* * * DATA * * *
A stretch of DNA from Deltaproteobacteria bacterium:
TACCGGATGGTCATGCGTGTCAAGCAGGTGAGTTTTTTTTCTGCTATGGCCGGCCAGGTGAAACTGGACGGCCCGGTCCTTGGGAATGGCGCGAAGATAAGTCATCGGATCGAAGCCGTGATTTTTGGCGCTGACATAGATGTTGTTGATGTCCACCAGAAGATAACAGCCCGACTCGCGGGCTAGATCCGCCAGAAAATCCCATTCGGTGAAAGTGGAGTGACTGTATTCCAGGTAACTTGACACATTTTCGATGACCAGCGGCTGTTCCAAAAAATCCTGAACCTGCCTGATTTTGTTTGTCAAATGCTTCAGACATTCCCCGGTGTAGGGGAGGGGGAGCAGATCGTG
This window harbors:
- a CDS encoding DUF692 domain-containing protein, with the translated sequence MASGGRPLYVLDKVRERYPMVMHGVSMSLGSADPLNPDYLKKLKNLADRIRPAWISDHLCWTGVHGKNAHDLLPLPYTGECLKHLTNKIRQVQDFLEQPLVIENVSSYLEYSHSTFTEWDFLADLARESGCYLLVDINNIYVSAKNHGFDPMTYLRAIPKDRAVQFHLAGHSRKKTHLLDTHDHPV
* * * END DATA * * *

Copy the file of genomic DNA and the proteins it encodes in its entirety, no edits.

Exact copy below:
A stretch of DNA from Deltaproteobacteria bacterium:
TACCGGATGGTCATGCGTGTCAAGCAGGTGAGTTTTTTTTCTGCTATGGCCGGCCAGGTGAAACTGGACGGCCCGGTCCTTGGGAATGGCGCGAAGATAAGTCATCGGATCGAAGCCGTGATTTTTGGCGCTGACATAGATGTTGTTGATGTCCACCAGAAGATAACAGCCCGACTCGCGGGCTAGATCCGCCAGAAAATCCCATTCGGTGAAAGTGGAGTGACTGTATTCCAGGTAACTTGACACATTTTCGATGACCAGCGGCTGTTCCAAAAAATCCTGAACCTGCCTGATTTTGTTTGTCAAATGCTTCAGACATTCCCCGGTGTAGGGGAGGGGGAGCAGATCGTG
This window harbors:
- a CDS encoding DUF692 domain-containing protein, with the translated sequence MASGGRPLYVLDKVRERYPMVMHGVSMSLGSADPLNPDYLKKLKNLADRIRPAWISDHLCWTGVHGKNAHDLLPLPYTGECLKHLTNKIRQVQDFLEQPLVIENVSSYLEYSHSTFTEWDFLADLARESGCYLLVDINNIYVSAKNHGFDPMTYLRAIPKDRAVQFHLAGHSRKKTHLLDTHDHPV